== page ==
data protection

  • A special investigation of data protection practices at 20 hospitals across the State has identified a catalogue of concerns - including sensitive patient records being left exposed in wards, and a lack of privacy when staff are speaking to patients.

    The investigation was carried out by the Office of the Data Protection Commissioner at hospitals across the country – including University Hospital Galway and Sligo University Hospital.

    It found evidence that computer terminals were being left unattended for long periods, leaving patient data visible, and that sensitive records were not being disposed of securely.

    Hospitals are being urged to use this report as a tool to enable them to spot the significant data processing security risks that may feature at their facilities on a daily basis.

    The investigation was carried out last year and examined practices in 20 HSE facilities, voluntary hospitals and private facilities – although the report does not outline specific issues at individual hospitals.

    The report sets out 76 recommendations aimed at mitigating the risks identified.

  • The Data Protection Commission is examining complaints it has received in relation to Covid 19 test results being made available to employers before staff members.

    It centres on tests carried out at certain facilities.

    Individuals have expressed shock and upset at receiving their results from managers, rather than the HSE.

    The Chief Medical Officer has said the practice whereby the HSE is giving employers the Covid-19 test results of their employees is "a breach of confidentiality".

    Dr Tony Holohan told the Dáil's Covid-19 committee meeting today that "employers should not be receiving result for employees".

    Confirmation that test results were shared with employers before employees clearly shows that basic data protection rights of individuals were ignored by the HSE, says Roscommon-Galway TD Denis Naughten.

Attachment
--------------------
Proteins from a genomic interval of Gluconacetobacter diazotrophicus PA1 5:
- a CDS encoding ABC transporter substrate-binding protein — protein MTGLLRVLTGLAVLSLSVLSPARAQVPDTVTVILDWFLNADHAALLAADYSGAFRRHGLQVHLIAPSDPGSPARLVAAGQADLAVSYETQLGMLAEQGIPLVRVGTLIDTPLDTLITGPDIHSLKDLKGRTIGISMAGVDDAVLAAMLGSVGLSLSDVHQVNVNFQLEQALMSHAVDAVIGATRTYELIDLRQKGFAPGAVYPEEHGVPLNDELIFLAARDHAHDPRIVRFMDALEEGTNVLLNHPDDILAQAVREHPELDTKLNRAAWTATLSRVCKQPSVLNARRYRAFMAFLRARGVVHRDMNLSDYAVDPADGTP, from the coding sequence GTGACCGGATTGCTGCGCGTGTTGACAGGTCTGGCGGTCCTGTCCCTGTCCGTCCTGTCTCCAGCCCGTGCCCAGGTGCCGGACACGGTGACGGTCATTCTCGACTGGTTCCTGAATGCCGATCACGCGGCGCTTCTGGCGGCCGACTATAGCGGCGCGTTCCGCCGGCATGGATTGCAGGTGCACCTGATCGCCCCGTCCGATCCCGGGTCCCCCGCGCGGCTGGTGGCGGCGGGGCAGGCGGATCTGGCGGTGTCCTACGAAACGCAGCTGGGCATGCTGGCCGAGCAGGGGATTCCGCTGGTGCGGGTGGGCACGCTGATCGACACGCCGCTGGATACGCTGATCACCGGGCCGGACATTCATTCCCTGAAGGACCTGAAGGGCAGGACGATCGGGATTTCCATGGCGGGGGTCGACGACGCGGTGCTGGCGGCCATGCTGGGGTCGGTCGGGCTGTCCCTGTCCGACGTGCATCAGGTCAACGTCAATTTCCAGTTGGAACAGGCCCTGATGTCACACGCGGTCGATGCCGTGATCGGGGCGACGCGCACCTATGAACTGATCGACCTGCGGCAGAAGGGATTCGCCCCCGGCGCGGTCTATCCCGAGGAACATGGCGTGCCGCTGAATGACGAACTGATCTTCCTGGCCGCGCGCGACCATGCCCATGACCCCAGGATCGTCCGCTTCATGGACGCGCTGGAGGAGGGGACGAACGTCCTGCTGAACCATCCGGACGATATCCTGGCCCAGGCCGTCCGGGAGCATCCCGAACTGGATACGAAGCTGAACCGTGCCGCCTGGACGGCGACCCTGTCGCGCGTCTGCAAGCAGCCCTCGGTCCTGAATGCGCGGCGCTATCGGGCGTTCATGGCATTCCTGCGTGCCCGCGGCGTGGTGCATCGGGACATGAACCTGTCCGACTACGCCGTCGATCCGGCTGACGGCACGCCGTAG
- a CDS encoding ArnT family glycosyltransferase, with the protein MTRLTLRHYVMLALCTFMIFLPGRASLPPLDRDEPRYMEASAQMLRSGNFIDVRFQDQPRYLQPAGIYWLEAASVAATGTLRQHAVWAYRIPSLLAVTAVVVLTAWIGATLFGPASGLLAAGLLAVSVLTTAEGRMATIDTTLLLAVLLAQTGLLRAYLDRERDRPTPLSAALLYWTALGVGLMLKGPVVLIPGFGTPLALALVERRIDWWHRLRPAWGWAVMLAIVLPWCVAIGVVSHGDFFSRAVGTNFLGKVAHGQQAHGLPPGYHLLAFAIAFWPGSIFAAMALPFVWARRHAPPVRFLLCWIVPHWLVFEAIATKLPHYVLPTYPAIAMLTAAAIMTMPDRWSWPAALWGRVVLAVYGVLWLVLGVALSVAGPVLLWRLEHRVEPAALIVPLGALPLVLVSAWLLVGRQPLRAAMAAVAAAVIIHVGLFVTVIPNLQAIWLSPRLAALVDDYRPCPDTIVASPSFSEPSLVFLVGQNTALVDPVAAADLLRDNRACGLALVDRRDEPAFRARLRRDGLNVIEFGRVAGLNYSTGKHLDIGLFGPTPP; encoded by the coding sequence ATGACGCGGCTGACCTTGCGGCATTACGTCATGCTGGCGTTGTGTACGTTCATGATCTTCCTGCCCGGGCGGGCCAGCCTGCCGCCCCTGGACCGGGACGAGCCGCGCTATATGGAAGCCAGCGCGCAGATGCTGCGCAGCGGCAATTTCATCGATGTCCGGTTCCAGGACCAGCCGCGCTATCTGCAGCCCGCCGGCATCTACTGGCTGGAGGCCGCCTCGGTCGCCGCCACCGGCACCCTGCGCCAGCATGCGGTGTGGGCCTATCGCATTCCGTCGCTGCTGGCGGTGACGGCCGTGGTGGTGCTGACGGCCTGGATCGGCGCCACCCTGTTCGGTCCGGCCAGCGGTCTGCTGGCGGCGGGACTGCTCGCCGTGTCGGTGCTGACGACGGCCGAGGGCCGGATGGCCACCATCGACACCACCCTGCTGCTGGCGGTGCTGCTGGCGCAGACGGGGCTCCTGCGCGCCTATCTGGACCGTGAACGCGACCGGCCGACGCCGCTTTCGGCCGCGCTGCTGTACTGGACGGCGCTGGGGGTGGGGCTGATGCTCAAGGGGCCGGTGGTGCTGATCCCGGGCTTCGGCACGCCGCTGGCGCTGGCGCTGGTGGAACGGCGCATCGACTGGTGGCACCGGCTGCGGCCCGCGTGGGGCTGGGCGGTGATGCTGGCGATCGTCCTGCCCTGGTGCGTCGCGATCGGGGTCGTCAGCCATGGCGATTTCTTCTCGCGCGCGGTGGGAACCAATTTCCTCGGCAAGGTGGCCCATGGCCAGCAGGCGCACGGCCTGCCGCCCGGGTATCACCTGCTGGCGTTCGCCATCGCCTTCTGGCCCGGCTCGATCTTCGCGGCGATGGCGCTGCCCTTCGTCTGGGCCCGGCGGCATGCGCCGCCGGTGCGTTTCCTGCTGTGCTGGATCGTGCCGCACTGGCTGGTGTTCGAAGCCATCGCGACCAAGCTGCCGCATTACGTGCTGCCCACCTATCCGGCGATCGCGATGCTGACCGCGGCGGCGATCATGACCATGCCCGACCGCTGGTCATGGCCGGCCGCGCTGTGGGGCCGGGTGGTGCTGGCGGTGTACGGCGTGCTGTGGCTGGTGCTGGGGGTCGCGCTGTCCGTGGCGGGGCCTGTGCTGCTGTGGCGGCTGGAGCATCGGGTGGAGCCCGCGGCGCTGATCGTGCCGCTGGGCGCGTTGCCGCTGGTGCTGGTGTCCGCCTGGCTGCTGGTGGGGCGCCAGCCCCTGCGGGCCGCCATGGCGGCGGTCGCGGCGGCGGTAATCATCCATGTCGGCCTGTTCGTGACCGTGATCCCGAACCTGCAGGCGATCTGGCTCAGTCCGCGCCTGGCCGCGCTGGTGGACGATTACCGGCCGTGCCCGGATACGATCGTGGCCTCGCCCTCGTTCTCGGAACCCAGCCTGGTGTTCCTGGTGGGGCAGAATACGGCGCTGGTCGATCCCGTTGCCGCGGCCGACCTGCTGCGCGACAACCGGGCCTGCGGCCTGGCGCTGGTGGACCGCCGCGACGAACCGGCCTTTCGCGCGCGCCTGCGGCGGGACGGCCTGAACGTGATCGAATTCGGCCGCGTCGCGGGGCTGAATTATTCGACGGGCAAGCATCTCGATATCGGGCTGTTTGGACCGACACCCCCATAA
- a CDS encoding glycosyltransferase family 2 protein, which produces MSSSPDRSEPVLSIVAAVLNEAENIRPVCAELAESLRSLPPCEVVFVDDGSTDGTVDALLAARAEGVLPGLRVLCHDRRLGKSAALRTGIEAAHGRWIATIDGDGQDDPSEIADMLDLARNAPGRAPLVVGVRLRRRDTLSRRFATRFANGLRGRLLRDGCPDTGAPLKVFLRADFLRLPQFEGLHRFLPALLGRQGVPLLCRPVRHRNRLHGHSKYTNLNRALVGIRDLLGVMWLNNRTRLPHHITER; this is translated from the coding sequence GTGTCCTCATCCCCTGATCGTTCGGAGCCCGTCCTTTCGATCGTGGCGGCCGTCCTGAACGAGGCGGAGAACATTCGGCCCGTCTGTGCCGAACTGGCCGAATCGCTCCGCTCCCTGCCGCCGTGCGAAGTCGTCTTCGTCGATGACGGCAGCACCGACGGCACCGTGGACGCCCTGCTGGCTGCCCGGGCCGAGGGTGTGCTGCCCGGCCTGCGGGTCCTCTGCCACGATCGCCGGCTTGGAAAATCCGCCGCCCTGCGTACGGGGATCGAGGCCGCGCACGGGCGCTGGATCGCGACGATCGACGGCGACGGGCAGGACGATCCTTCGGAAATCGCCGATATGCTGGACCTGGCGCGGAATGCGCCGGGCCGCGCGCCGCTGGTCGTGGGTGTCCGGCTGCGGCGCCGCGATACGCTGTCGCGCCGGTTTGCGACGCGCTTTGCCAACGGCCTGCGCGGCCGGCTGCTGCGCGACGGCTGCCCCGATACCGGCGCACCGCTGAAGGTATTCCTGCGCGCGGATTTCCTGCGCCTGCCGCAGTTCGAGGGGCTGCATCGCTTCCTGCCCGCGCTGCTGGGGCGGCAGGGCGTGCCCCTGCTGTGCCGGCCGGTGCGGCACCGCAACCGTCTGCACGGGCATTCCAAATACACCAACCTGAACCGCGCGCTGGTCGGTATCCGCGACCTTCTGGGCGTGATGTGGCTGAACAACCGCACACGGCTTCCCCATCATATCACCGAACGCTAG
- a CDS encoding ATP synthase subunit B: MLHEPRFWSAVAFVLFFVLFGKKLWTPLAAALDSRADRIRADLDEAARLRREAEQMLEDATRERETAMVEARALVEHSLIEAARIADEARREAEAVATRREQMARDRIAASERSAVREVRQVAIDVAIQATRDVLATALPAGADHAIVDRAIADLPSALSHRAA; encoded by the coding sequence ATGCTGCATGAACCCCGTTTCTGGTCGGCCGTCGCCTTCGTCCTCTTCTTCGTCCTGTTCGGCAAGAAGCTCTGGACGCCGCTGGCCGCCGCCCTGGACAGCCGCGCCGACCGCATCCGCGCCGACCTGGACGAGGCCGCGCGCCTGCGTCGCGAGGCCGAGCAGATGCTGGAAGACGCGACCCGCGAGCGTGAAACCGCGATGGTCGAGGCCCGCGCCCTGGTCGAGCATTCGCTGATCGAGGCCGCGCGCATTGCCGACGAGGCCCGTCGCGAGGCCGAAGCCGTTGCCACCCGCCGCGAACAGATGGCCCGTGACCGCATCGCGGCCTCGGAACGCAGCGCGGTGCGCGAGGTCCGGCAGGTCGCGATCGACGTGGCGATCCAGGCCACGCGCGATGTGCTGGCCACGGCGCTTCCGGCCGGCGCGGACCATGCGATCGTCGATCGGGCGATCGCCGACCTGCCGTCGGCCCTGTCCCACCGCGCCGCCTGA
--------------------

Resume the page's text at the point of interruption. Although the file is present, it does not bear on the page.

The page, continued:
He has given examples of staff in meat plants and nursing homes who were informed of their Covid test results by their employer.

    The Independent TD says this cannot be tolerated, and results should be provided directly to those tested as soon as they become available.

     

  • The Public Services Card has been found to be breaking data-protection laws.

    The State has now been told it must delete data held on over 3 million citizens that it gathered as part of the card's roll out.

    The Data Protection Commissioner carried out an investigation into the card and found there was no legal reason to make people obtain the card in order to access State services such as renewing a driving licence or applying for a college grant.

    The card is issued by the Department of Social Protection.

    It's most commonly used by people to access social-welfare payments.

    The commissioner says it has no issue with the Department processing personal data on the card so that it can be used to claim social welfare - but it does object strongly to the information being shared with other state agencies.

    The Commissioner has given the Department 21 days to stop breaching data protection rules.

    The department will no longer be able to insist a person has the card to access other public services.